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Deployment Automation series #2: How?

Started ‎12-07-2023 by
Modified ‎12-07-2023 by
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Pic1.pngIn the first part of this blog series we focused on the “Why”. Why would you want to automate your deployments and when is deployment automation a good fit for your deployments?


This second installment will give you a foundation on how to start creating your deployment pipeline. An important note here is that no deployment pipeline will be exactly the same. Any pipeline will have to interface with existing infrastructure and fulfill specific requirements that may be unique to your situation. This blog will therefore not contain code, but merely link to existing assets that you can use to build your pipeline. This blog post will focus on Viya 4 deployments.


Automation Tooling

As mentioned in the previous blog post, the automation tooling that you use to build your deployment pipelines is usually a given. It will probably be standardized for the entire company or an entire division. We will therefore not spend too much time on this topic.

One important consideration for choosing automation tooling should be the capability to have well versioned pipeline definitions. As we will see in the next part of this blog series, pipelines consist of many moving parts that need to work together to deliver the environments you require. Keeping all components in line with each other, both in terms of versioning and configuration is a challenge that requires frequent updates to your pipelines. Keeping a version and change history of your pipeline definitions is therefore very important. Make sure the automation tooling that you use offers or integrates with a versioning system like Git.



A choice of automation tooling might also be influenced by the platform on which you will eventually deploy your environments. When deploying your software to Azure, the natural choice will generally be to use Azure DevOps. It comes with its own Git repository for each project you create and provides out-of-the-box tasks for working with the Azure CLI and extensions for working with Terraform for example.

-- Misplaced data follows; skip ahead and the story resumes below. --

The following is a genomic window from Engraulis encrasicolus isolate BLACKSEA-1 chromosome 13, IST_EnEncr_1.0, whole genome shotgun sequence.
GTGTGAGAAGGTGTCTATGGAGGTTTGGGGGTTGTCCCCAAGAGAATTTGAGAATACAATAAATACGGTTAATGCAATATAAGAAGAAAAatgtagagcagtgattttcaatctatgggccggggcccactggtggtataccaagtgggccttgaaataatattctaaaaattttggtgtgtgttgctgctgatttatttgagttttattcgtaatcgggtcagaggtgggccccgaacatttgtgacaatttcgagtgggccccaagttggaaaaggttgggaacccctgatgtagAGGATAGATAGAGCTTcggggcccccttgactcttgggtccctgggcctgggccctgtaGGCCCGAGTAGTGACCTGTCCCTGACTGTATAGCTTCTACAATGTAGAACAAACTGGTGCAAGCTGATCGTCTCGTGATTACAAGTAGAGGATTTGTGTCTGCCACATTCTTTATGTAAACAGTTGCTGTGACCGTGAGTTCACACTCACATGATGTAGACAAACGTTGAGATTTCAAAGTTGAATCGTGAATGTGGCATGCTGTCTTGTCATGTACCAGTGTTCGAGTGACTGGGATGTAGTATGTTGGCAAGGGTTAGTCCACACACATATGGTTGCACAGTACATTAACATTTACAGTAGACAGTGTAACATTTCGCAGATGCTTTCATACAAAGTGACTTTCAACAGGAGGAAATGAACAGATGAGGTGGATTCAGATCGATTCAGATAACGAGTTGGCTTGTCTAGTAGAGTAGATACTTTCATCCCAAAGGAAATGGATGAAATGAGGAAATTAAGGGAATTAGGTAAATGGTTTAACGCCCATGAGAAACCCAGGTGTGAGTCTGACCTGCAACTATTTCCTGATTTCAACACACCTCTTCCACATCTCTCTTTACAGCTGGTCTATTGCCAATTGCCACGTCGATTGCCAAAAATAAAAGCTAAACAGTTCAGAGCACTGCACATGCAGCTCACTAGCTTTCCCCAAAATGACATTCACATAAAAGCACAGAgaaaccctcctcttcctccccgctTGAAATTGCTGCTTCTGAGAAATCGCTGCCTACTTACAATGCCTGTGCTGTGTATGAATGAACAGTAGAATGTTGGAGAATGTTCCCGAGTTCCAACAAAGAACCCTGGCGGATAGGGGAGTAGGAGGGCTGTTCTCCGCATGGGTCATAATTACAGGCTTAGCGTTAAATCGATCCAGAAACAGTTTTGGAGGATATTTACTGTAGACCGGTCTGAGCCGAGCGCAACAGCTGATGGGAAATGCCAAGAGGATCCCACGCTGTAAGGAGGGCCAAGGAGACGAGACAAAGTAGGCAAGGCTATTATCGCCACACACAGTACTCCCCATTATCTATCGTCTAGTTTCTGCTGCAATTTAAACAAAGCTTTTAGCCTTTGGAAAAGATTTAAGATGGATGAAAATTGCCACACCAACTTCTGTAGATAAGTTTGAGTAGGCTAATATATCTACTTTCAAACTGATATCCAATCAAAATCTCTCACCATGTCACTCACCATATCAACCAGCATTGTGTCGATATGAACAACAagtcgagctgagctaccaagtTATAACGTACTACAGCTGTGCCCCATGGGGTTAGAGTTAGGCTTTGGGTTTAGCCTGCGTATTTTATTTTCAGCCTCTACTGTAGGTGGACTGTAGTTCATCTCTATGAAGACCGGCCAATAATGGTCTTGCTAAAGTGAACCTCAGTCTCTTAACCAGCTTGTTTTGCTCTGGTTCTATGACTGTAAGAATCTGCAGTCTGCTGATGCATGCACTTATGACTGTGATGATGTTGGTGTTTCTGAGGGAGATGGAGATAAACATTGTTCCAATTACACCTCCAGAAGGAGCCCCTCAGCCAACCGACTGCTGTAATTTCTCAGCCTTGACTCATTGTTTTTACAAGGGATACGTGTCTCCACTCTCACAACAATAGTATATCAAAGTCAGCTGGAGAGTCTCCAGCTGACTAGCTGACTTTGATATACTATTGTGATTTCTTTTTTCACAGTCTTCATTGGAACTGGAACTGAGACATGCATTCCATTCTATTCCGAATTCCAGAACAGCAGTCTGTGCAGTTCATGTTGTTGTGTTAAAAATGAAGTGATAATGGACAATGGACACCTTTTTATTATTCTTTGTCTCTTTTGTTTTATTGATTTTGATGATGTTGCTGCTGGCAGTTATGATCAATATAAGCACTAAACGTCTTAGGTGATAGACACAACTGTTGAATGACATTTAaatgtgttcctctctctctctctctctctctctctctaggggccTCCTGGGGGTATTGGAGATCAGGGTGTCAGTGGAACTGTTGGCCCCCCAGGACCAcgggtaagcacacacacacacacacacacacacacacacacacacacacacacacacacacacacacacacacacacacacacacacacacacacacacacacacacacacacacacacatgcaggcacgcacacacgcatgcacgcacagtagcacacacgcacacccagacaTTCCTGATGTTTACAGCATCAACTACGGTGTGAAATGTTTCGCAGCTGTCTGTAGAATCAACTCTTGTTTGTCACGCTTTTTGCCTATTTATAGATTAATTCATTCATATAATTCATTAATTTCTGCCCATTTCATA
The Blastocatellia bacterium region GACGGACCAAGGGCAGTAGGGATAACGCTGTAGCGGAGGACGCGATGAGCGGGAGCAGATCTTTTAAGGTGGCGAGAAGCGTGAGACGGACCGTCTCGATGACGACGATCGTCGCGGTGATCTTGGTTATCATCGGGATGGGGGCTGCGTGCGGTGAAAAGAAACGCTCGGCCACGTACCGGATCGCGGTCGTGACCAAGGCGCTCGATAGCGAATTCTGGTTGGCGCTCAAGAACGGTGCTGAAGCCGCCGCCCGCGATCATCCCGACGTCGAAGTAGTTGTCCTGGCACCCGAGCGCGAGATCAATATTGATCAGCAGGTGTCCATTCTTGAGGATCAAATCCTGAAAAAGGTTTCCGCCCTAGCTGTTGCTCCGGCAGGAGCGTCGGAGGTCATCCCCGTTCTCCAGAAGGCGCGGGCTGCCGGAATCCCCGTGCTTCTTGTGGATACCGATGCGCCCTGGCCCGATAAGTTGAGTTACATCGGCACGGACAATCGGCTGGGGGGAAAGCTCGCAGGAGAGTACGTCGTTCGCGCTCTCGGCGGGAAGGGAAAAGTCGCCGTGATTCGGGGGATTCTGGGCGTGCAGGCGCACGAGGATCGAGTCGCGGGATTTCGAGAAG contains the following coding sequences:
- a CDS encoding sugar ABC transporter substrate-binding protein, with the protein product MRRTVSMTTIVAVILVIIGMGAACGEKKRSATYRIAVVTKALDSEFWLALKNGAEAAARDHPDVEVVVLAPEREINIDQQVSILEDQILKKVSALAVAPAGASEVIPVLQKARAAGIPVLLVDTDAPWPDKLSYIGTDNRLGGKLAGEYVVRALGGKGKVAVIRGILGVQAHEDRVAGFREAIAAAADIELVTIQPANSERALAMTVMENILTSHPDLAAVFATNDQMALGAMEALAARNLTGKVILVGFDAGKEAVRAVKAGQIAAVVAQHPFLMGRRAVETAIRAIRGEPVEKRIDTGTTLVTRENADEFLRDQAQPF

Although Azure DevOps can also be used to deploy infrastructure in AWS or GCP, a more platform agnostic choice might be more logical. Examples of these include Gitlab, which comes with extensive support for CI/CD pipelines and Jenkins with a very modular plugin-based approach.


Your platform might also come with predefined automation tooling. When deploying RedHat OpenShift for example it provides three CI/CD solutions: OpenShift Build, OpenShift Pipelines and OpenShift GitOps.


Pipeline Phases

Although terminology differs between different automation tooling, pipelines usually consist of three levels of building blocks: phases, jobs and tasks. A task is the smallest element in a pipeline and executes a single instruction, a job is a sequence of tasks and a phase is a collection of jobs that ideally can be executed in parallel. By dividing your pipeline into phases you can parallelize where possible while maintaining a sequence where this is necessary.


Phase 1: Infrastructure Provisioning

The first phase of your pipeline will usually provision the infrastructure needed to support your deployments. This phase uses Infrastructure as Code scripts to accomplish this. The sassoftware Github project provides four different IaC templates to help you get started with creating this phase: